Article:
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HU M.Sc. INRM - Water and Soil: Colorado River Presentation, Anna Y. Bickenbach

HU M.Sc. INRM - Water and Soil: Colorado River Presentation, Anna Y. Bickenbach

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  • Transcript

    • 1. The Colorado River Anna Y. Bickenbach Humboldt Universität, M.Sc. INRM: Soil & Water Protection Winter 08/09
    • 2. Presentation Outline:
      • Intro, Facts
      • Climate
      • Hydroelectricity,Dams
      • Agriculture, Irrigation
      • Salinity
      • Water Management
    • 3.
      • ・ Length of main stem of river: 2,317 km
      • ・ Drainage basin area: 637,000 square kilometers
      • ・ Elevation change: 3,700km from the Rocky Mountains in Colorado and Wyoming to the outlet in the Gulf of California.
      • ・ Basin includes portions of Arizona, California, Colorado, Nevada, New Mexico, Utah and Wyoming and Mexico
      FACTS:
    • 4.
      • Sixth largest river in the U.S.
      • The Colorado River is often described as the most regulated river in the world.
      • More water is exported from the basin than from any other river in the U.S.
      • The Colorado River provides municipal and industrial water for more than 24 million people living in the major metropolitan areas of Los Angeles, Phoenix, Albuquerque, Las Vegas, Salt Lake City, Denver, San Diego and hundreds of other communities in seven states.
    • 5.
        • Regional Climate heating up
        • 11 western states averaged 1.7 degree fahrenheit warmer than the regions 20th century average*
      *Study conducted by Rocky Mountain Climate Organization and Natural Resources Defense Council
        • The West experiencing more frequent and severe heat waves
        • more intense and longer droughts
        • Decreases in snowpack, less snowfall, earlier snow melt, more winter rain events, increased peak winter flows, reduced summer flows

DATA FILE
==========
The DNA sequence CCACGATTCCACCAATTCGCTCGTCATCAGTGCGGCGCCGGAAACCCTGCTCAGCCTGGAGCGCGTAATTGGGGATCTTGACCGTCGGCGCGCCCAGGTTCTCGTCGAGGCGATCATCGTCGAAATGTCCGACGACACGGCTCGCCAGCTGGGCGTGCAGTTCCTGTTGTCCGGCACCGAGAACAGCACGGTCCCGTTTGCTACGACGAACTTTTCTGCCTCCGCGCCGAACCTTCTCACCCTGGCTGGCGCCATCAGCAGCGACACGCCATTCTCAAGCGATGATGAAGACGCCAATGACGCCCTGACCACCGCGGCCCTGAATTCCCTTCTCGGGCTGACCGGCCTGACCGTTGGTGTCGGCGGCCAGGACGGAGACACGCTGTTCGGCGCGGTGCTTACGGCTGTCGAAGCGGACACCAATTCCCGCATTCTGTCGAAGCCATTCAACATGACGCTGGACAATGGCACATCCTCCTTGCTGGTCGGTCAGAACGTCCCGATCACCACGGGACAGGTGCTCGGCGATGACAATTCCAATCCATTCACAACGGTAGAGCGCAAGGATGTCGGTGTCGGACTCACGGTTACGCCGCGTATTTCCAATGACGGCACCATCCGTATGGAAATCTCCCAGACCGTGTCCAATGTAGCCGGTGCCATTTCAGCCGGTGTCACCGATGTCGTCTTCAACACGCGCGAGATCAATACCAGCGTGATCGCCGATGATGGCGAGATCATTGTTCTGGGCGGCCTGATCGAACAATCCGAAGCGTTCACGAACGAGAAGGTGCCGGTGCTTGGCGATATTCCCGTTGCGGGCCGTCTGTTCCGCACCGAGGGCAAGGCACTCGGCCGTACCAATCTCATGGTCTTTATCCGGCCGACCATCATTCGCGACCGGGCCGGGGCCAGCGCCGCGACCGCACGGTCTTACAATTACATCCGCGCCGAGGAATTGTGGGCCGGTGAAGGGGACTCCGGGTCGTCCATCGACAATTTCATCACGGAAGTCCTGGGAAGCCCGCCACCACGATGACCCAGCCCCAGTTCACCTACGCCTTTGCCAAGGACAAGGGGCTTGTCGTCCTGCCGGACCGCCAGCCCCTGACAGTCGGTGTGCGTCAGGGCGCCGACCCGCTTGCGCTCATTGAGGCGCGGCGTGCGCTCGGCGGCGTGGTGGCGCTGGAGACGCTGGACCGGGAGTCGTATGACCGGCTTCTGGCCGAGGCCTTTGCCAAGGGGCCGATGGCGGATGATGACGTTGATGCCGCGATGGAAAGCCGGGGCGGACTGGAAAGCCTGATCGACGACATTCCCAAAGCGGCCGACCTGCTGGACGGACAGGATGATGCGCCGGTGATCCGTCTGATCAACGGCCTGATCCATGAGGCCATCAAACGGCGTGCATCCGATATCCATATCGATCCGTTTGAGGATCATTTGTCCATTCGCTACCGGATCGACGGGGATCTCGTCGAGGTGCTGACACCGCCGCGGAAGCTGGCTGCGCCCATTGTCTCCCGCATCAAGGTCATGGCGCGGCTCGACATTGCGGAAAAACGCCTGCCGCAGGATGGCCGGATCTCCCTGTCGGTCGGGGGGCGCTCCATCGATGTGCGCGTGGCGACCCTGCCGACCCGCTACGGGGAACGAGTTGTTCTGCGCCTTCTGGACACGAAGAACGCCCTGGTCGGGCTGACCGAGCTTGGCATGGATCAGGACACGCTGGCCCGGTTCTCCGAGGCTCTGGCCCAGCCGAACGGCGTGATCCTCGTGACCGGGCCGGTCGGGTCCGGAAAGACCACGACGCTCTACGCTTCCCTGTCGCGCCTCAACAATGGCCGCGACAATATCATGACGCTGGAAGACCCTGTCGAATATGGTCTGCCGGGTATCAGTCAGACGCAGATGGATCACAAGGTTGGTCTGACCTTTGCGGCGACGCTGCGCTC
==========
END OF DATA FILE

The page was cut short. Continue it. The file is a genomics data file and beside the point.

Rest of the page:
• Changes contribute to reduction in water volume.
        • Lake Powell and Lake Mead are now only 45-50% full
      CLIMATE:
    • 6.  
    • 7.  
    • 8. The US retains 95 percent of the Colorado River's water and Mexico gets what's left over. Most years this is about 1.5 million acre feet, roughly the same amount that Sonoran desert farmers were using to irrigate their bean and onion fields in 1922.
    • 9.
      • Construction at Glen Canyon Dam, 1963.
      HYDROELECTRICITY, DAMS:
    • 10. AGRICULTURE:
    • 11. SALINITY:
    • 12.  
    • 13. Desalination Proposals
      • The 1974 Colorado River Basin Salinity Control Act authorized the use of federal funds to help control salinity in the Colorado River, including construction of a desalination plant near Yuma, Arizona.
      • The plant was to desalt 80,000 acre-feet of return irrigation flows from farmers in the Welton Mohawk Irrigation District prior to the water being delivered to Mexico.
      • The desalting plant was completed in 1992 at a cost of $280 million.
      • The annual operating costs are estimated to be in excess of $25 million. The water desalination plant operated for nine months before floods and design flaws forced it to close.
    • 14. Water Management History
      • In the 1800s and early 1900s, a sizable agricultural development emerged in California ’s Imperial Valley
      • At that time, water was delivered to the valley from the Colorado River in a canal that passed through Mexico. Mexico allowed Imperial Valley farmers to use the channel in exchange for a portion of the water. us bureau of reclamation
      • In 1900s-1910s California wanted to construct an „ A ll-American Canal“ t o bring Colorado River water to the Imperial Valley, build a flood control dam and storage reservoir on the lower mainstem Colorado River, and develop hydroelectric power to meet needs of its growing population.
    • 15.
      • The seven states worked with the federal government and negotiated the Colorado River Compact on November 24, 1922.
      • The compact split the river system into an Upper Basin comprised of Arizona, Colorado, New Mexico, Utah and Wyoming and a Lower Basin comprised of Arizona, California, Nevada, New Mexico and Utah.
    • 16. Recent Development: Colorado River Management Strategy 2007
      • First, the new guidelines establish rules for shortages – specifying who will take reductions and when they take them. This is essential for prudent water planning in times of drought.
      • Second, the new operational rules for Lake Powell and Lake Mead will allow these two massive reservoirs to rise and fall in tandem, thereby better sharing the risk of drought.
      • Third, the new guidelines establish rules for surpluses, so that if the basin is blessed with ample runoff, the Department of the Interior will have rules in place to distribute the extra water.
      • Fourth, the new rules will address the ongoing drought by encouraging new initiatives for water conservation.
    • 17. Thank you! Useful Webpages US Department of the Interior http://www.usbr.gov/lc/region/g1000/lawofrvr.html Salinity Control Program http://www.usbr.gov/dataweb/html/crwq.html Wikipedia http://en.wikipedia.org/wiki/Colorado_River

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